Shepherd’s Field

We got a better idea of the kind of place where they laid the infant Jesus when we visited the Shepherd’s Field. This area of Bethlehem was believed to be the place where the shepherds would have watched over their flocks by night. (NOT “while the shepherds washed their socks by night” please!) I asked our tour guide how they could be so sure. She told me that the town of Bethlehem is very hilly except for this one area which was more flat. So, they were quite certain this would have been where the shepherd’s field would have been.

There were a few caves in the vicinity where the shepherds would have used to keep their sheep. Here, in the quiet of the caves, you could better imagine what would have happened on that “Silent Night, Holy Night”. It probably felt like just any other night for the shepherds until the angels appeared to announced the birth of the Savior. Again, the fanfare was only large enough to attract the attention of a few shepherds. The rest of Bethlehem was oblivious to what was happening on the other side of town!

We meditated on the significance of Christmas in the quietness of one of these caves and felt so moved that God would choose to became a man in order to dwell amongst us. The bible tells us that God “chose the foolish things of the world to shame the wise; He chose the weak things of the world to shame the strong.” 1 Cor 1:27. If we had expected God to enter into human history in grandeur and ceremony then we would have missed the baby in the manger. However, He did leave enough signs for those who would look for it.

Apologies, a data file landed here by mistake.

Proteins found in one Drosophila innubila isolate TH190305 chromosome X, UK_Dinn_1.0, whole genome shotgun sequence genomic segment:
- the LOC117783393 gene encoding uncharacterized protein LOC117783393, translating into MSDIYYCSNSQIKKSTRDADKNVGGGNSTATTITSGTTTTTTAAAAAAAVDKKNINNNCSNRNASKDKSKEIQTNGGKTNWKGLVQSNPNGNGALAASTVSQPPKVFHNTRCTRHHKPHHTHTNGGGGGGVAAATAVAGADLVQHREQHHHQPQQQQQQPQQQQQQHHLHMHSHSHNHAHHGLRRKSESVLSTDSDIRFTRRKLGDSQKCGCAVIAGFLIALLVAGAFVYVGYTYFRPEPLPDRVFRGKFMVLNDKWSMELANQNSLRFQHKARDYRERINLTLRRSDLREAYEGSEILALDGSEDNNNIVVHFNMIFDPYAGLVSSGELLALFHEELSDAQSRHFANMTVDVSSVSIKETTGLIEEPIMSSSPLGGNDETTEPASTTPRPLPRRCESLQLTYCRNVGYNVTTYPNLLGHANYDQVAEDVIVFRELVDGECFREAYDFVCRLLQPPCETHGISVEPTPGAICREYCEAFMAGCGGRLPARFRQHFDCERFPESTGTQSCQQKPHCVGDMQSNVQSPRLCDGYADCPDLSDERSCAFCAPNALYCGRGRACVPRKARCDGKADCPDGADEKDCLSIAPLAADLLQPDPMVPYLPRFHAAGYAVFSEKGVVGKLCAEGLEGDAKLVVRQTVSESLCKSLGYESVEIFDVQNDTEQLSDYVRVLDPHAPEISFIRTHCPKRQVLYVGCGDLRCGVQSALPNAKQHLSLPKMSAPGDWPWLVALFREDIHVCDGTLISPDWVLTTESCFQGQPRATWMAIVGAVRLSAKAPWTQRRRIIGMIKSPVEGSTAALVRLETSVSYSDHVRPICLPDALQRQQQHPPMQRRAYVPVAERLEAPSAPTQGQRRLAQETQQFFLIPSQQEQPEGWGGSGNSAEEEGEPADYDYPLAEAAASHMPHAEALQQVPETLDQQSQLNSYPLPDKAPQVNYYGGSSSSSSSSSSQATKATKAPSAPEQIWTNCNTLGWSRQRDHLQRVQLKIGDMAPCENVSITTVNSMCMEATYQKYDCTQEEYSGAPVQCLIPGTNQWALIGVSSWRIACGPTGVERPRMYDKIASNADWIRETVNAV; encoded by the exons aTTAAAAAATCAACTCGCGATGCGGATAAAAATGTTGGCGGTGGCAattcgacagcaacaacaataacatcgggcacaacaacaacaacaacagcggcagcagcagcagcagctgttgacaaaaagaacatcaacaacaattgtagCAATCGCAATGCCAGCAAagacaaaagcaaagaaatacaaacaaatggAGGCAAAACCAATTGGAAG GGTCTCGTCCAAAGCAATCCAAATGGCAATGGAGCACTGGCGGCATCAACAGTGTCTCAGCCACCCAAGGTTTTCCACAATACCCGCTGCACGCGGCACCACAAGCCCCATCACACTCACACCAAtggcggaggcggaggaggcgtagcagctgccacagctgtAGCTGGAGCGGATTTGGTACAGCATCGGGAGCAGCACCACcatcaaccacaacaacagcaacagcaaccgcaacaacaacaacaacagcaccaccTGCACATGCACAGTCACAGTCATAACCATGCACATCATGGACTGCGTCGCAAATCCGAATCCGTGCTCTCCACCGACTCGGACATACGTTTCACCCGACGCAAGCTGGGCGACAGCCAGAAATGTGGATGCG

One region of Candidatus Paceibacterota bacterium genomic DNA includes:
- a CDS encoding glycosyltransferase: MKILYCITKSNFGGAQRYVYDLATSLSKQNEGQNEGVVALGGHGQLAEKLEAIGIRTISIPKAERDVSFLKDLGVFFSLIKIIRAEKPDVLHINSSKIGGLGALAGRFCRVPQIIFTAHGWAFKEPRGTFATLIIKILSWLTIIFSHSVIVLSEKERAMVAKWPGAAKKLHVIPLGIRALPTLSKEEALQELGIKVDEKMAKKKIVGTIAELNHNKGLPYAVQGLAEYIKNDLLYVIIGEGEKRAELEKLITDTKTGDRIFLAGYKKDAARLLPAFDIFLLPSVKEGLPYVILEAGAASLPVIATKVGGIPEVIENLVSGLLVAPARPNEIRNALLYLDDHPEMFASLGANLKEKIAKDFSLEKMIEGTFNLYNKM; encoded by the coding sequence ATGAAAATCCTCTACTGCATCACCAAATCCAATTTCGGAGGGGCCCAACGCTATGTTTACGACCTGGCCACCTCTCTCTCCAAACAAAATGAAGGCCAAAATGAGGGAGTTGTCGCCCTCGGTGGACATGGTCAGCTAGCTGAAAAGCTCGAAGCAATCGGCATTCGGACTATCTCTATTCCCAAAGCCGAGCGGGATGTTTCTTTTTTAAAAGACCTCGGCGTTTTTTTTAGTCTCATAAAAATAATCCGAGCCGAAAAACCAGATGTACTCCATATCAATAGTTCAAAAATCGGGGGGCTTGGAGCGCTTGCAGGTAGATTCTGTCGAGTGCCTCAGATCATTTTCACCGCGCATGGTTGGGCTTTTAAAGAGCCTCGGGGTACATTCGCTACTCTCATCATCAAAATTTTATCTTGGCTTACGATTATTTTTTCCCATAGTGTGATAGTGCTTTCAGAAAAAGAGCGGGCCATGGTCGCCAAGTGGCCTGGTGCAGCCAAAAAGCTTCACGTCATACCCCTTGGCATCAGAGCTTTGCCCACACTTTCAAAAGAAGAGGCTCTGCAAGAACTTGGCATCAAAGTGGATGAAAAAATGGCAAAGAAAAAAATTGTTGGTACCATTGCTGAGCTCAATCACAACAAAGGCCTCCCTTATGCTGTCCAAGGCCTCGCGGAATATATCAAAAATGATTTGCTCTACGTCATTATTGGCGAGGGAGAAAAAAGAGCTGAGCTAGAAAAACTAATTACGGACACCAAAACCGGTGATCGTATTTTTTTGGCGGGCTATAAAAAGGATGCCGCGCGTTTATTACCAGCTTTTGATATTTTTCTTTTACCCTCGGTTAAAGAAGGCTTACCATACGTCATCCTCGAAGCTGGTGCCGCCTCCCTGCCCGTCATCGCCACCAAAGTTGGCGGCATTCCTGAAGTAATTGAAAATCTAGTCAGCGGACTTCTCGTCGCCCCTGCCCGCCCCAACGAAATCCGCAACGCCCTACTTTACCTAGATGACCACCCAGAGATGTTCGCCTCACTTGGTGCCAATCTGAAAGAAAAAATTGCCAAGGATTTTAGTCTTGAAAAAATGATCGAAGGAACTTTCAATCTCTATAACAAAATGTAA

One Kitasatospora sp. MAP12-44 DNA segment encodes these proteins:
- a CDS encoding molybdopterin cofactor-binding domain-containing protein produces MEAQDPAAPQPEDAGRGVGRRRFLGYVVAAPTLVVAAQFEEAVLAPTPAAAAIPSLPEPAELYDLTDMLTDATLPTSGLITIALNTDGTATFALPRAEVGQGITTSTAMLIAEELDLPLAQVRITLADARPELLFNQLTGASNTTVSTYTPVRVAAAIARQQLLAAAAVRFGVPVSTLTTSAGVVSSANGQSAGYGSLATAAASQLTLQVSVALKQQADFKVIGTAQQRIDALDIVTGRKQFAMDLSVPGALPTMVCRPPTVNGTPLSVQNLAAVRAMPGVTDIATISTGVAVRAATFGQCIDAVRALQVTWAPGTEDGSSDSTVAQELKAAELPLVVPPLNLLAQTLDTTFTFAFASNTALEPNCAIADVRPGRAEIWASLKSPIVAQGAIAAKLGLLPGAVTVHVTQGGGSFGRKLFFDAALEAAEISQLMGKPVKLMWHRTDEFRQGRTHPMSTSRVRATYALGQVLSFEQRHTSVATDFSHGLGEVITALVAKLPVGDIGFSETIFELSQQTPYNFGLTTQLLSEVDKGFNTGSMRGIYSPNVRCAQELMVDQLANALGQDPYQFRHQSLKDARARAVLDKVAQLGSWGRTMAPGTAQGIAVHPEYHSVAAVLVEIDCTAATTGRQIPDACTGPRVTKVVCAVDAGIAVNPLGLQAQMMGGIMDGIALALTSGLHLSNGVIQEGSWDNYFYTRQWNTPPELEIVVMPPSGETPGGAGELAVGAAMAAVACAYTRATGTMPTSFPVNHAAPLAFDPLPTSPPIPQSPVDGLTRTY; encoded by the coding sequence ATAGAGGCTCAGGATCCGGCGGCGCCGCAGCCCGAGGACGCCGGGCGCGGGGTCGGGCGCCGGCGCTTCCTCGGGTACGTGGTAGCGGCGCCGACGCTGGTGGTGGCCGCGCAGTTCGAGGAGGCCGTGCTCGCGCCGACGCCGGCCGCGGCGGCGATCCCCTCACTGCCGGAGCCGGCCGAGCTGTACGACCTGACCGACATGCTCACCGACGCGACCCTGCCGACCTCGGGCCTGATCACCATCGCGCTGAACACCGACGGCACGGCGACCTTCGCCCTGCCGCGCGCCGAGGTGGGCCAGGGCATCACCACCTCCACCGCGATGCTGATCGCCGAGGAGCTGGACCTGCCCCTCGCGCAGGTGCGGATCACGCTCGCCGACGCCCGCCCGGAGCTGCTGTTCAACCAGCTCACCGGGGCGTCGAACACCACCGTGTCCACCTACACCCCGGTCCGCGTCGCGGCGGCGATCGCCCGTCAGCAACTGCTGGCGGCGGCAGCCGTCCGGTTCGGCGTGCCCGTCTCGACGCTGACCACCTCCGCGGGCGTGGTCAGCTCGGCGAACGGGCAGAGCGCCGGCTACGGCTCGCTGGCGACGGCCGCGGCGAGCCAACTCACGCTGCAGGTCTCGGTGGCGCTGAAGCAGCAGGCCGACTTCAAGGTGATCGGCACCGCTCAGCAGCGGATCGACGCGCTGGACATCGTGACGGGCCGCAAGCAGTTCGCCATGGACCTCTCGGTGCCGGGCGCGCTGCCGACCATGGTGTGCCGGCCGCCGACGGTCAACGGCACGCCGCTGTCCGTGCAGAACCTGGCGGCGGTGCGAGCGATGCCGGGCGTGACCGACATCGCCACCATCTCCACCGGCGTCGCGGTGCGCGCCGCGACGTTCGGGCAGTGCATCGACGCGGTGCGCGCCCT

One of the very interesting signs was the Star of Bethlehem. It is written in the Bible that:

“… after Jesus was born in Bethlehem of Judea in the days of Herod the king, behold, wise men from the East came to Jerusalem, saying, Where is He who has been born King of the Jews? For we have seen His star in the East and have come to worship Him.” Matthew 2:1-2

This star was even seen by Chinese astrologers who recorded

In the second year of the period of Ch’ien-p’ing, second month, a hui-hsing appeared in Ch’ien-niu for more than 70 days

Many have debated on the nature of this “Star”. Some think it was a comet while more recently astronomers have postulated that it could be the confluence of Jupiter and a star in the night sky.

Here is a very interesting video which uses computer software to map out what happened in the night sky during the time of Jesus birth. From this we can have an idea of what the “wise men from the East” could have observed that brought them to Bethlehem.


Star of Bethlehem: Video from www.bethlehemstar.net

The video and the archeology just shows how accurate and reliable the accounts in the Bible actually are The star, Bethlehem, the Shepherd’s Field, these all point to a pivotal event that happened 2000 years ago that changed human history. It all happened in a quiet little cave on a quiet night observed only by some animals and a few shepherds.

So what we observe during Christmas? Do we see Santa Claus, his reindeers and the bright lights of Orchard Road or will we enter into the quiet of the cave and find God’s precious gift to the world? Even though God did not announce it with fireworks in the sky, He did leave enough clues such that those who truly seek Him shall surely find him.

A Blessed Christmas to everyone!